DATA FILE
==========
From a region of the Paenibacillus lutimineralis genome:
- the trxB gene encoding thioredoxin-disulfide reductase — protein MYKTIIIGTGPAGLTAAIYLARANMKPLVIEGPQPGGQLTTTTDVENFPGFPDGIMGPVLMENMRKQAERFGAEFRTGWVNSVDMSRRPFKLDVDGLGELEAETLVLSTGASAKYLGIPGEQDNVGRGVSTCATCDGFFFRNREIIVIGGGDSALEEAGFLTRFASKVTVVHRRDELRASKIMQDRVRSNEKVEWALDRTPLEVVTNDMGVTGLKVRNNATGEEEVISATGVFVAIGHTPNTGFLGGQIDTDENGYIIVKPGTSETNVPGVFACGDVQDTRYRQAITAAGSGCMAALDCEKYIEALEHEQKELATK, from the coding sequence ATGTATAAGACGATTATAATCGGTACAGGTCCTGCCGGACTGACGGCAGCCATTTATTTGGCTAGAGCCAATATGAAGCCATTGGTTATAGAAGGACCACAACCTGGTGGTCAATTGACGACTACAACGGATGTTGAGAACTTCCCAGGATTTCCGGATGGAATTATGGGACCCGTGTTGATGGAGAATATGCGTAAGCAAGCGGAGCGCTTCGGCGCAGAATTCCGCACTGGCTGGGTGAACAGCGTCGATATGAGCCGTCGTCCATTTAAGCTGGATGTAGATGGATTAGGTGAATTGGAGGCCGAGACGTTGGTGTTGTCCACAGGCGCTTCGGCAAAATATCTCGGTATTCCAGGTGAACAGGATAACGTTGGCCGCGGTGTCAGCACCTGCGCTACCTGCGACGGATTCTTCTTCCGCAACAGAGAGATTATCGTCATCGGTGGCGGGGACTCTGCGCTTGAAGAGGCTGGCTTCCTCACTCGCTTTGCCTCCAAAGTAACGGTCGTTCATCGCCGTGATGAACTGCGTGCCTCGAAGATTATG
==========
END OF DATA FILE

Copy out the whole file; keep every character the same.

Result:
From a region of the Paenibacillus lutimineralis genome:
- the trxB gene encoding thioredoxin-disulfide reductase — protein MYKTIIIGTGPAGLTAAIYLARANMKPLVIEGPQPGGQLTTTTDVENFPGFPDGIMGPVLMENMRKQAERFGAEFRTGWVNSVDMSRRPFKLDVDGLGELEAETLVLSTGASAKYLGIPGEQDNVGRGVSTCATCDGFFFRNREIIVIGGGDSALEEAGFLTRFASKVTVVHRRDELRASKIMQDRVRSNEKVEWALDRTPLEVVTNDMGVTGLKVRNNATGEEEVISATGVFVAIGHTPNTGFLGGQIDTDENGYIIVKPGTSETNVPGVFACGDVQDTRYRQAITAAGSGCMAALDCEKYIEALEHEQKELATK, from the coding sequence ATGTATAAGACGATTATAATCGGTACAGGTCCTGCCGGACTGACGGCAGCCATTTATTTGGCTAGAGCCAATATGAAGCCATTGGTTATAGAAGGACCACAACCTGGTGGTCAATTGACGACTACAACGGATGTTGAGAACTTCCCAGGATTTCCGGATGGAATTATGGGACCCGTGTTGATGGAGAATATGCGTAAGCAAGCGGAGCGCTTCGGCGCAGAATTCCGCACTGGCTGGGTGAACAGCGTCGATATGAGCCGTCGTCCATTTAAGCTGGATGTAGATGGATTAGGTGAATTGGAGGCCGAGACGTTGGTGTTGTCCACAGGCGCTTCGGCAAAATATCTCGGTATTCCAGGTGAACAGGATAACGTTGGCCGCGGTGTCAGCACCTGCGCTACCTGCGACGGATTCTTCTTCCGCAACAGAGAGATTATCGTCATCGGTGGCGGGGACTCTGCGCTTGAAGAGGCTGGCTTCCTCACTCGCTTTGCCTCCAAAGTAACGGTCGTTCATCGCCGTGATGAACTGCGTGCCTCGAAGATTATG